Sun | Sep 24, 2017

A quest for therapy and friendship

Published:Thursday | February 4, 2016 | 2:00 AMPaul H. Williams
PHOTO BY PAUL H. WILLIAMS People chilling out after their morning aqua aerobics at Quest Aqua Aerobics and Friends at Discovery Bay, St Ann, recently.

DISCOVERY BAY, St Ann:

About 10 years ago, Joyce White began a quest to establish a swimming programme for children in association with Swim Jamaica at the old Members Club at Fortland Road, Discovery Bay, St Ann. It came about because of the need to find somewhere to teach children to swim, White told Rural Xpress.

The original swim club, dating back to the 1950s, had become dormant for quite a while. The property at Fortlands Road was virtually abandoned, and the club house thereon had become derelict. White said that she spent nearly five months removing the garbage that had piled up on the beachfront lot.

The programme has since evolved into one in which people participate for rehabilitative and therapeutic purposes and is appropriately called Quest Aqua Aerobics and Friends. The main focus is to offer water rehabilitation for elderly people who have a variety of ailments. Wheelchair-bound people, too, are welcome. It is about therapy first, and then leisure after, White said.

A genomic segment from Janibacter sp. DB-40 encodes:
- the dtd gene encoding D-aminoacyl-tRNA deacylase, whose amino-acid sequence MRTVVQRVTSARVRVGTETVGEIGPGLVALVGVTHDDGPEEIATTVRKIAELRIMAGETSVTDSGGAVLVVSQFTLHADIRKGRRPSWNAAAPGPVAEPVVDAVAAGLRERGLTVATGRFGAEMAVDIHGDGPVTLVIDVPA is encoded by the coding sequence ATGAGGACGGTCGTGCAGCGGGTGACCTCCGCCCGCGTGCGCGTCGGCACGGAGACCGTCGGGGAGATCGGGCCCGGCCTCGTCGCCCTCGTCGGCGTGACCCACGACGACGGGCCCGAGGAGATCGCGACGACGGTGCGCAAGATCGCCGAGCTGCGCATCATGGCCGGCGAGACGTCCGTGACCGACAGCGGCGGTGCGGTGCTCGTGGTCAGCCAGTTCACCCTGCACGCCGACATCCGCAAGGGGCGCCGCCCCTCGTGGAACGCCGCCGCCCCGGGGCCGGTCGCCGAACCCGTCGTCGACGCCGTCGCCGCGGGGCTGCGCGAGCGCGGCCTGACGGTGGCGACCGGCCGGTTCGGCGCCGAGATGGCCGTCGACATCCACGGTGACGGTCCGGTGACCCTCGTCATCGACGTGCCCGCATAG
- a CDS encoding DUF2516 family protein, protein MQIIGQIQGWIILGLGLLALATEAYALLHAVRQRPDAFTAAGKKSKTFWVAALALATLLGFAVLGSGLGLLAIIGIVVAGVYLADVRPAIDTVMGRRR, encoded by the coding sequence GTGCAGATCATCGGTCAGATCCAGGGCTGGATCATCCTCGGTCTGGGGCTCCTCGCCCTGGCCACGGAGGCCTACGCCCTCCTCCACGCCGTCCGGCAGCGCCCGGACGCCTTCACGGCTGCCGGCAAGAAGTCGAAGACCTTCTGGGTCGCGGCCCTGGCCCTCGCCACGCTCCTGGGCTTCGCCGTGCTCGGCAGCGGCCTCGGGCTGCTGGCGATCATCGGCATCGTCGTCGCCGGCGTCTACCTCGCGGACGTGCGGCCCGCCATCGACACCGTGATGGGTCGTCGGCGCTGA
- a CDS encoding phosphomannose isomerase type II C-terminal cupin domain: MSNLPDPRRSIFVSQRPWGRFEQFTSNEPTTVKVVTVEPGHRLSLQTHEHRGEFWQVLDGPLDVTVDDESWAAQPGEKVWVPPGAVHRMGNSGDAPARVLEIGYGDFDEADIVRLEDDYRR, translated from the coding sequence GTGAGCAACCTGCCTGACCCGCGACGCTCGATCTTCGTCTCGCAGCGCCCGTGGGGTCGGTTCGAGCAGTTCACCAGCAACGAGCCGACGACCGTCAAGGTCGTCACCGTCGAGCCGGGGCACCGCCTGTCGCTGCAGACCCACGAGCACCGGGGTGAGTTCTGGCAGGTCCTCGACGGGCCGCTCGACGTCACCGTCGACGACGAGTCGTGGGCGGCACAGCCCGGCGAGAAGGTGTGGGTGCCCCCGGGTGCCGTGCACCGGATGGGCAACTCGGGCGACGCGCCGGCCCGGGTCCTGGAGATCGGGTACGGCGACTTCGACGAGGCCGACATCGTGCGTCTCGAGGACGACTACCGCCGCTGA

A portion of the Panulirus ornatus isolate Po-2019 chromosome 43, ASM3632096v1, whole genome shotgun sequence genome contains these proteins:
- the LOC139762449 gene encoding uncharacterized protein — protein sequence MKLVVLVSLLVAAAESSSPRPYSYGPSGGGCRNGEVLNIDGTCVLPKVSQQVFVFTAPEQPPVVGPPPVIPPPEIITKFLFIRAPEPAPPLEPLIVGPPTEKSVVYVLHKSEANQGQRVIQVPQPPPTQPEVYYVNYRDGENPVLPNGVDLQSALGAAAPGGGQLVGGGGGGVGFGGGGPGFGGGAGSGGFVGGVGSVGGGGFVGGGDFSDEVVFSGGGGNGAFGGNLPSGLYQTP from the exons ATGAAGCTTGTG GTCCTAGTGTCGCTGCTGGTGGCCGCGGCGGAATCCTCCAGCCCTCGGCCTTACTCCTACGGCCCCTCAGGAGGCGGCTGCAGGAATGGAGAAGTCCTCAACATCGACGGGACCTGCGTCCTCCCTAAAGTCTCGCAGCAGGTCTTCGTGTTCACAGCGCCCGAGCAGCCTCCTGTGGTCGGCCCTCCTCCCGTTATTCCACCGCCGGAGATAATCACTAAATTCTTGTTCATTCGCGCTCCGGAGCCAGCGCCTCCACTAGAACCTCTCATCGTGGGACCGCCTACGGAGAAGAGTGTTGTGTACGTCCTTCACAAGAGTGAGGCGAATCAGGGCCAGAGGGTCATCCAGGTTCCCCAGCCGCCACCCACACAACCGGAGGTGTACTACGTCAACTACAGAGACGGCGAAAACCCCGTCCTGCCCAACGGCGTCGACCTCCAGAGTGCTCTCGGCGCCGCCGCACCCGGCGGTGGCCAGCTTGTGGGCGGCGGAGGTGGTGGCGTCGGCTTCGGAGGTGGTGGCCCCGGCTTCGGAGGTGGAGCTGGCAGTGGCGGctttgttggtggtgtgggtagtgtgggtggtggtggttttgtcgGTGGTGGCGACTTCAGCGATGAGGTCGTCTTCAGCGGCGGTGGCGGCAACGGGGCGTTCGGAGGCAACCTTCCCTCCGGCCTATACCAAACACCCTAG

Twice a week, Monday, 9 a.m. to 10 a.m., and Thursday, 11 a.m. to noon, the aqua aerobics are on, and some people have been travelling from as far as Manchester, St Mary, and St Catherine to participate. To this, White said that she is providing services that hospitals do not, and that people have come to respect what she's doing. "There is nowhere in Jamaica they can get this type of service," White declared.

Apart from the rehabilitative and therapy services, it offers training for life guard certification, basic swim coach training, learn-to-swim classes, after-school lessons, first-aid and CPR classes, water-confidence strategies, etc. Importantly, White said, the programmes provide training for people who will find work in the tourist industry.

It is also a place where friendships are forged and strengthened, and on the last Thursday of every month, members share their home-cooked meals. Many of them are in their 60s and 70s and look forward to the weekly sessions not just for the exercises, but for the opportunity to mix and mingle.

Albert Hewitt, who lives in Runaway Bay, St Ann, has been attending since 2009, with his wife, from time to time. He said that the programme has helped him in many ways. "It is a great place. we get to know each other better; we go on trips together. For some people, this is their life ... It's real therapy, not just the water, but the people you meet," Hewitt said.

rural@gleanerjm.com